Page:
Warren Buffett studied under Benjamin Graham, the father of value investing. Even though he’s not as much a purist as he was in the past, Buffett remains a value investor at heart.
It’s not surprising, therefore, that his Berkshire Hathaway portfolio includes quite a few stocks with attractive valuations. But one of them stands out more than any. Meet the most ridiculously cheap stock in Buffett’s Berkshire Hathaway portfolio.
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The cheapest of the cheap
Dialysis provider DaVita (NYSE: DVA) is the cheapest of the cheap among Buffett’s stocks on one key valuation metric. Its price-to-earnings-to-growth (PEG) ratio is only 0.45.
To be sure, Buffett owns other stocks with lower forward price-to-earnings ratios than DaVita’s multiple of nearly 12.4x. For example, Ally Financial trades at close to 8.9 times forward earnings. Hewlett Packard is even more inexpensive with its forward P/E of a little over 8x. However, the PEG ratios of these stocks are well above DaVita’s.
There are also a handful of stocks in Berkshire’s portfolio with lower forward P/E multiples than DaVita for which financial technology and data company LSEG, formerly known as Refinitiv, doesn’t currently have PEG values. I excluded those stocks from contention.
Why do I like the PEG ratio so much? It incorporates companies’ growth prospects. LSEG’s PEG ratios factor in five years of projected growth. Granted, analysts’ growth expectations could be way off. However, using the PEG ratio helps weed out stocks that have low valuations based on their near-term growth but are more expensive looking farther into the future.
Behind DaVita’s low valuation
Why is DaVita’s valuation so low? It’s not because the stock has performed poorly. DaVita’s share price has jumped more than 30% over the last 12 months. That’s well above the gains delivered by the S&P 500 during the same period.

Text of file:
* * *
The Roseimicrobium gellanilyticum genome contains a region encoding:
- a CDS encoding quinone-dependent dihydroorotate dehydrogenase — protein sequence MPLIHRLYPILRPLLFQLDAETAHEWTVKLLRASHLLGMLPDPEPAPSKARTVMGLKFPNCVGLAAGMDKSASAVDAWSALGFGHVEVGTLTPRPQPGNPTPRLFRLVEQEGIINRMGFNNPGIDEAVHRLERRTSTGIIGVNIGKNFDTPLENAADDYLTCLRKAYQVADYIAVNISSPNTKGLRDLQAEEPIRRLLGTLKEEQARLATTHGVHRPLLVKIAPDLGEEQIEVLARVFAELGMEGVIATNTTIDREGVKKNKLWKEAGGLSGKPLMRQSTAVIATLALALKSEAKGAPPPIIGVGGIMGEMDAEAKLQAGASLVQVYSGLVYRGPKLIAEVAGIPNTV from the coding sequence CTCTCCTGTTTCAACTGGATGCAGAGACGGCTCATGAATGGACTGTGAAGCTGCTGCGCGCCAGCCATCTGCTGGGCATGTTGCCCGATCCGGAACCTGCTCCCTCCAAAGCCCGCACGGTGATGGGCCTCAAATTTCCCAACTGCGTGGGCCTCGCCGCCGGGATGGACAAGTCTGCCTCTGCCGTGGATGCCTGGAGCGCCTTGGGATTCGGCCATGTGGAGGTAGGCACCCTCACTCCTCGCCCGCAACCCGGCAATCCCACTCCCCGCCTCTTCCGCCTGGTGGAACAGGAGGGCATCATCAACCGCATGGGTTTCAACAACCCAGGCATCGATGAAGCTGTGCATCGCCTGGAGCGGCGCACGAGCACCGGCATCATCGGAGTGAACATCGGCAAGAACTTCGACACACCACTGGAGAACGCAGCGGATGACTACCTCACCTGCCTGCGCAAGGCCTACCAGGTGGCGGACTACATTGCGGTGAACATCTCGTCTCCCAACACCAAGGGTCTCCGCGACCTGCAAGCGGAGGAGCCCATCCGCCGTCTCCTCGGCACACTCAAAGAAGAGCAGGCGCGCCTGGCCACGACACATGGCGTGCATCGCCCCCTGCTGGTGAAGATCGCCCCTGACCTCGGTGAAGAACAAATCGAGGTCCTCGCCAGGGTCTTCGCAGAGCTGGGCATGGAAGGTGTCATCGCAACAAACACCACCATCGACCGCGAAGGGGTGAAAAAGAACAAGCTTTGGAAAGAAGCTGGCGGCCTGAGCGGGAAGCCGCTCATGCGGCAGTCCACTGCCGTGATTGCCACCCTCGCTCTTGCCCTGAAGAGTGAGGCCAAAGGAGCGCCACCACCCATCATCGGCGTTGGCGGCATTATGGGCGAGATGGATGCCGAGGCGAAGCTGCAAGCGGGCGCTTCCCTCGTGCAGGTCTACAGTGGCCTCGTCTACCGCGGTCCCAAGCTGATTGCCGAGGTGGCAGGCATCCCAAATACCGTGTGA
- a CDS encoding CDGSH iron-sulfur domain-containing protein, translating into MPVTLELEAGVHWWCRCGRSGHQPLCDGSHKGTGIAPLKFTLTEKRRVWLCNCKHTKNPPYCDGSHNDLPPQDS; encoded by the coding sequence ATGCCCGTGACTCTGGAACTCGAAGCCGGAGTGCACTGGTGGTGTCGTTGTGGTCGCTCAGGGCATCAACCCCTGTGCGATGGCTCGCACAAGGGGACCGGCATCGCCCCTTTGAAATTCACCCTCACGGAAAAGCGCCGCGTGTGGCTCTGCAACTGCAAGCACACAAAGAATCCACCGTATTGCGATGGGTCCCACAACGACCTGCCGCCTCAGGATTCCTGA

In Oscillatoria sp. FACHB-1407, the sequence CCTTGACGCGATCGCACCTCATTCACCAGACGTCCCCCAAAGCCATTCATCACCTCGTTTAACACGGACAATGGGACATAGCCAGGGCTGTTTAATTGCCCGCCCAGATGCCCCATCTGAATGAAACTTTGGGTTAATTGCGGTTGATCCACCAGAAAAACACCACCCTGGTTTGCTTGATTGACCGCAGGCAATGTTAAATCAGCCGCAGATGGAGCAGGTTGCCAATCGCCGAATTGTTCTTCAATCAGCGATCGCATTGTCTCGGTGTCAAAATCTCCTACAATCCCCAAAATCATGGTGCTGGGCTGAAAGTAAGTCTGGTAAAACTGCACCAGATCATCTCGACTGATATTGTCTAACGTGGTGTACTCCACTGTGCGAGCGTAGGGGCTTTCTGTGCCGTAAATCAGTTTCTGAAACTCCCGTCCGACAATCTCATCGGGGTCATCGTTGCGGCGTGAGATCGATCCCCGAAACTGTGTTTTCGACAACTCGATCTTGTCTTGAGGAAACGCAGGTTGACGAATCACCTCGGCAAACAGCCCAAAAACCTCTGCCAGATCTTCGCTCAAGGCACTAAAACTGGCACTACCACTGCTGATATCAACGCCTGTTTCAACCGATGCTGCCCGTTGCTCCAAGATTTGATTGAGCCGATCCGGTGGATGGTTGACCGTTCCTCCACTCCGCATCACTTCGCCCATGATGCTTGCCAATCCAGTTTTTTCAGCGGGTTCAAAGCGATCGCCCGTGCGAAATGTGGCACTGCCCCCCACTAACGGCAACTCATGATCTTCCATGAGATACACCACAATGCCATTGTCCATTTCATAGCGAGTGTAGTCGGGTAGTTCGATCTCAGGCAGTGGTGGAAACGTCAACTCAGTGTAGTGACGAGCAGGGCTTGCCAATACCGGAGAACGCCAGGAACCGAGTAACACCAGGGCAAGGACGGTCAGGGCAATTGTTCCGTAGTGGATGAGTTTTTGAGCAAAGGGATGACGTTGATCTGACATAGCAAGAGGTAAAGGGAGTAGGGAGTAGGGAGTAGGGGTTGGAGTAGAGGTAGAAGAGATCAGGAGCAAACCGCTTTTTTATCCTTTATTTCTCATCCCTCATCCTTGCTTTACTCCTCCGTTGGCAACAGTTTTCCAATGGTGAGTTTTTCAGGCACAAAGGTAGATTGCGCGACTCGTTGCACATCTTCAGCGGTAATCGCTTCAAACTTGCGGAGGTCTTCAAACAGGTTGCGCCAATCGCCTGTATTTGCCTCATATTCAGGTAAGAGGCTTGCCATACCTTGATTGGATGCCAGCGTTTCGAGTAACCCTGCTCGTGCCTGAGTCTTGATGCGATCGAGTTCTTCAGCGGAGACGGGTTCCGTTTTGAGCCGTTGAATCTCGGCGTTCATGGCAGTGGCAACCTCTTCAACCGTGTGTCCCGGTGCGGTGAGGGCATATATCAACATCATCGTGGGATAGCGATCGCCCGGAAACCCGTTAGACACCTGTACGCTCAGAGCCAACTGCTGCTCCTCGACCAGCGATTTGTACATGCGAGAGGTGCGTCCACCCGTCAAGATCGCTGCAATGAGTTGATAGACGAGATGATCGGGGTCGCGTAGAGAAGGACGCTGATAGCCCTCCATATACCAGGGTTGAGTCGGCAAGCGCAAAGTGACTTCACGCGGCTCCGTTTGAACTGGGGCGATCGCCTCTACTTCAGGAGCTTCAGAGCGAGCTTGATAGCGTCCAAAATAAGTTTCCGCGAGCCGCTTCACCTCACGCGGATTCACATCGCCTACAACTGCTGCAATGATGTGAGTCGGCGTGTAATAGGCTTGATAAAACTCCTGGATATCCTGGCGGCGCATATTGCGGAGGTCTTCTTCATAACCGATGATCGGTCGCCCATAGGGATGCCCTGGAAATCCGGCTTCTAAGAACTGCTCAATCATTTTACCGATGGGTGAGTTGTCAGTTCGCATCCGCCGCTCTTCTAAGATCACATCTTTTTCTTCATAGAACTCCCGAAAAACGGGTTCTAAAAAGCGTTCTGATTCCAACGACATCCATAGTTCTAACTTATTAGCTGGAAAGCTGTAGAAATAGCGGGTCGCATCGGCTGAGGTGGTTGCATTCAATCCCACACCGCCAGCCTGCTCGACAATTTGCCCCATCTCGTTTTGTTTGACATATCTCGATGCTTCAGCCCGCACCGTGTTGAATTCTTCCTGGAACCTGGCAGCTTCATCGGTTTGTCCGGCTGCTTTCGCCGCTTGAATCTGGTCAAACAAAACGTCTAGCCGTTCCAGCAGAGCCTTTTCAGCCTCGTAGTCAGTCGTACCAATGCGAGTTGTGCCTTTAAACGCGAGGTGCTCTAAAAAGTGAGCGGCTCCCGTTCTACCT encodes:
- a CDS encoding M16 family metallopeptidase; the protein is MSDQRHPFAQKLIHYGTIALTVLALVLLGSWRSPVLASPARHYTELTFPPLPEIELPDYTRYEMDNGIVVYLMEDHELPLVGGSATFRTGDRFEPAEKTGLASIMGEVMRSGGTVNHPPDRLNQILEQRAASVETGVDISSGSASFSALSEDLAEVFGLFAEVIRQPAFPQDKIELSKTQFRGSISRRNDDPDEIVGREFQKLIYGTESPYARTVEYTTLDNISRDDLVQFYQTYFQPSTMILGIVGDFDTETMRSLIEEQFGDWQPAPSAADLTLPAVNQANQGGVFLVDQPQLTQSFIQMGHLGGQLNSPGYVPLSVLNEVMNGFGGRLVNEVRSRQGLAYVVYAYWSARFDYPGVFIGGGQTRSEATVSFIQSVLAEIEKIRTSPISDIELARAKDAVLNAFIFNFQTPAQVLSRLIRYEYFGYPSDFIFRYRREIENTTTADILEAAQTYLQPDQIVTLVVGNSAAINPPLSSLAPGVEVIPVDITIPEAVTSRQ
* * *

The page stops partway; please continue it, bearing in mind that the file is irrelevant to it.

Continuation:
It’s not because healthcare stocks, in general, are especially cheap, either. The average forward P/E for the healthcare sector is 19x, not much lower than the forward earnings multiple of nearly 20.8x for the overall S&P 500. (I used forward P/E values for comparison in this case, by the way, because PEGs by sector weren’t available.)
The primary reason behind DaVita’s low PEG ratio is that Wall Street expects strong average earnings growth of more than 18% annually from the company over the next five years. In the U.S., kidney disease is the fastest-growing non-infectious disease. This is driving demand for dialysis services.
But what about the potential for drugs such as Ozempic, Wegovy, Mounjaro, and Zepbound to slow the dialysis growth rate? That could perhaps occur over a long period of time — 15 to 20 years or more. However, DaVita projects a minimal impact on dialysis growth over the next 10 years.
Is DaVita a good stock to buy right now?
I think that many value investors will like DaVita. Even if analysts’ growth projections are overly optimistic, the stock does appear to be trading at a discount. Income investors will have to look elsewhere, though. DaVita doesn’t currently offer a dividend.
Some growth investors might be tempted to scoop up shares of DaVita. The overall trends related to kidney dialysis over the next decade seem to be favorable. My view, however, is that there are plenty of other stocks that offer even more compelling growth prospects.
Buffett seems to agree. He’s bought several stocks in recent years, but the last time he added to Berkshire’s stake in DaVita was way back in 2014.
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Ally is an advertising partner of The Ascent, a Motley Fool company. Keith Speights has positions in Berkshire Hathaway. The Motley Fool has positions in and recommends Berkshire Hathaway and HP. The Motley Fool has a disclosure policy.
Meet the Most Ridiculously Cheap Stock in Warren Buffett’s Berkshire Hathaway Portfolio was originally published by The Motley Fool